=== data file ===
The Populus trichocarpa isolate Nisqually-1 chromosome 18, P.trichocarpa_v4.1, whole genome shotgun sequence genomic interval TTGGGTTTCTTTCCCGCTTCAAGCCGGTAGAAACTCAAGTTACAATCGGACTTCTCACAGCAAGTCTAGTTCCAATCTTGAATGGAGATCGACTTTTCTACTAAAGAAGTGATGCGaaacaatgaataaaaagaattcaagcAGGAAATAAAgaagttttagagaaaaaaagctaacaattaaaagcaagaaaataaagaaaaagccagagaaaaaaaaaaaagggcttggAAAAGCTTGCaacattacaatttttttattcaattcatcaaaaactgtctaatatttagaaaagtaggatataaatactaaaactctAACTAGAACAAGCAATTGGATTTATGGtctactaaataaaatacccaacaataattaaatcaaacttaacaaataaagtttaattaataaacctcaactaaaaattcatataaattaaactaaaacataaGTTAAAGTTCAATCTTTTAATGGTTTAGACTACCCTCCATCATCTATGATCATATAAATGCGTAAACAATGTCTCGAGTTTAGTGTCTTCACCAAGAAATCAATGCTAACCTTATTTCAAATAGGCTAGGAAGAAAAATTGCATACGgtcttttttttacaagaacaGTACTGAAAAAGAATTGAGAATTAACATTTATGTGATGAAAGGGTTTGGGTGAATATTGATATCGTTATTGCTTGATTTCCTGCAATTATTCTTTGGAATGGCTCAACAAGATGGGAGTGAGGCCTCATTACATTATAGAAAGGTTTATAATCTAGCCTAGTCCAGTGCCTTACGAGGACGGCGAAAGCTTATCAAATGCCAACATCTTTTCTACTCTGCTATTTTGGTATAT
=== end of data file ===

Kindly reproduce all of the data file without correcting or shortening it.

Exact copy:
The Populus trichocarpa isolate Nisqually-1 chromosome 18, P.trichocarpa_v4.1, whole genome shotgun sequence genomic interval TTGGGTTTCTTTCCCGCTTCAAGCCGGTAGAAACTCAAGTTACAATCGGACTTCTCACAGCAAGTCTAGTTCCAATCTTGAATGGAGATCGACTTTTCTACTAAAGAAGTGATGCGaaacaatgaataaaaagaattcaagcAGGAAATAAAgaagttttagagaaaaaaagctaacaattaaaagcaagaaaataaagaaaaagccagagaaaaaaaaaaaagggcttggAAAAGCTTGCaacattacaatttttttattcaattcatcaaaaactgtctaatatttagaaaagtaggatataaatactaaaactctAACTAGAACAAGCAATTGGATTTATGGtctactaaataaaatacccaacaataattaaatcaaacttaacaaataaagtttaattaataaacctcaactaaaaattcatataaattaaactaaaacataaGTTAAAGTTCAATCTTTTAATGGTTTAGACTACCCTCCATCATCTATGATCATATAAATGCGTAAACAATGTCTCGAGTTTAGTGTCTTCACCAAGAAATCAATGCTAACCTTATTTCAAATAGGCTAGGAAGAAAAATTGCATACGgtcttttttttacaagaacaGTACTGAAAAAGAATTGAGAATTAACATTTATGTGATGAAAGGGTTTGGGTGAATATTGATATCGTTATTGCTTGATTTCCTGCAATTATTCTTTGGAATGGCTCAACAAGATGGGAGTGAGGCCTCATTACATTATAGAAAGGTTTATAATCTAGCCTAGTCCAGTGCCTTACGAGGACGGCGAAAGCTTATCAAATGCCAACATCTTTTCTACTCTGCTATTTTGGTATAT